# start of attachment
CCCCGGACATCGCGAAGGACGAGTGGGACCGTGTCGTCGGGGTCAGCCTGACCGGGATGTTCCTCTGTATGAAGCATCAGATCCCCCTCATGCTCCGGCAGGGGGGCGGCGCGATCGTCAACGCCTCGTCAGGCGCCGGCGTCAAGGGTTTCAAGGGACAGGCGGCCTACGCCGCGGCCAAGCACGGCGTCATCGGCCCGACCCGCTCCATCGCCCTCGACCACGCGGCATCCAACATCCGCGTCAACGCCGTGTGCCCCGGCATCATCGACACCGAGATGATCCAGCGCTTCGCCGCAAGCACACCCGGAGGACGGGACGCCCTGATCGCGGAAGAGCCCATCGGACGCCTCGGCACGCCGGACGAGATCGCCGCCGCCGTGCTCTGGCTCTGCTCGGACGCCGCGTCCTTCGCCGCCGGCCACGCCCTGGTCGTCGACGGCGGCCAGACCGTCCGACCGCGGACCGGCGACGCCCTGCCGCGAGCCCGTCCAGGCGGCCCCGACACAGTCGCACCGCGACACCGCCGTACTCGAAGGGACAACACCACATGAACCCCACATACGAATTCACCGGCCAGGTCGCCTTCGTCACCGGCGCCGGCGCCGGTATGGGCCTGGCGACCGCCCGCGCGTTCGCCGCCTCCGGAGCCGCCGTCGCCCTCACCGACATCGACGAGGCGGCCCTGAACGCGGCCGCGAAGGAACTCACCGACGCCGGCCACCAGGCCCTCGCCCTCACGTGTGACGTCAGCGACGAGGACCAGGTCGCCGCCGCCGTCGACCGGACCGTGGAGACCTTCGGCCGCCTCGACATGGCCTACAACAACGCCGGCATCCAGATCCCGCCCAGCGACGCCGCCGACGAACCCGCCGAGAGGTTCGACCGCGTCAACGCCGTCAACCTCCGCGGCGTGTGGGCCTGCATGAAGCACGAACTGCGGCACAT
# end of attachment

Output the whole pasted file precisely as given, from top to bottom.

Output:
CCCCGGACATCGCGAAGGACGAGTGGGACCGTGTCGTCGGGGTCAGCCTGACCGGGATGTTCCTCTGTATGAAGCATCAGATCCCCCTCATGCTCCGGCAGGGGGGCGGCGCGATCGTCAACGCCTCGTCAGGCGCCGGCGTCAAGGGTTTCAAGGGACAGGCGGCCTACGCCGCGGCCAAGCACGGCGTCATCGGCCCGACCCGCTCCATCGCCCTCGACCACGCGGCATCCAACATCCGCGTCAACGCCGTGTGCCCCGGCATCATCGACACCGAGATGATCCAGCGCTTCGCCGCAAGCACACCCGGAGGACGGGACGCCCTGATCGCGGAAGAGCCCATCGGACGCCTCGGCACGCCGGACGAGATCGCCGCCGCCGTGCTCTGGCTCTGCTCGGACGCCGCGTCCTTCGCCGCCGGCCACGCCCTGGTCGTCGACGGCGGCCAGACCGTCCGACCGCGGACCGGCGACGCCCTGCCGCGAGCCCGTCCAGGCGGCCCCGACACAGTCGCACCGCGACACCGCCGTACTCGAAGGGACAACACCACATGAACCCCACATACGAATTCACCGGCCAGGTCGCCTTCGTCACCGGCGCCGGCGCCGGTATGGGCCTGGCGACCGCCCGCGCGTTCGCCGCCTCCGGAGCCGCCGTCGCCCTCACCGACATCGACGAGGCGGCCCTGAACGCGGCCGCGAAGGAACTCACCGACGCCGGCCACCAGGCCCTCGCCCTCACGTGTGACGTCAGCGACGAGGACCAGGTCGCCGCCGCCGTCGACCGGACCGTGGAGACCTTCGGCCGCCTCGACATGGCCTACAACAACGCCGGCATCCAGATCCCGCCCAGCGACGCCGCCGACGAACCCGCCGAGAGGTTCGACCGCGTCAACGCCGTCAACCTCCGCGGCGTGTGGGCCTGCATGAAGCACGAACTGCGGCACAT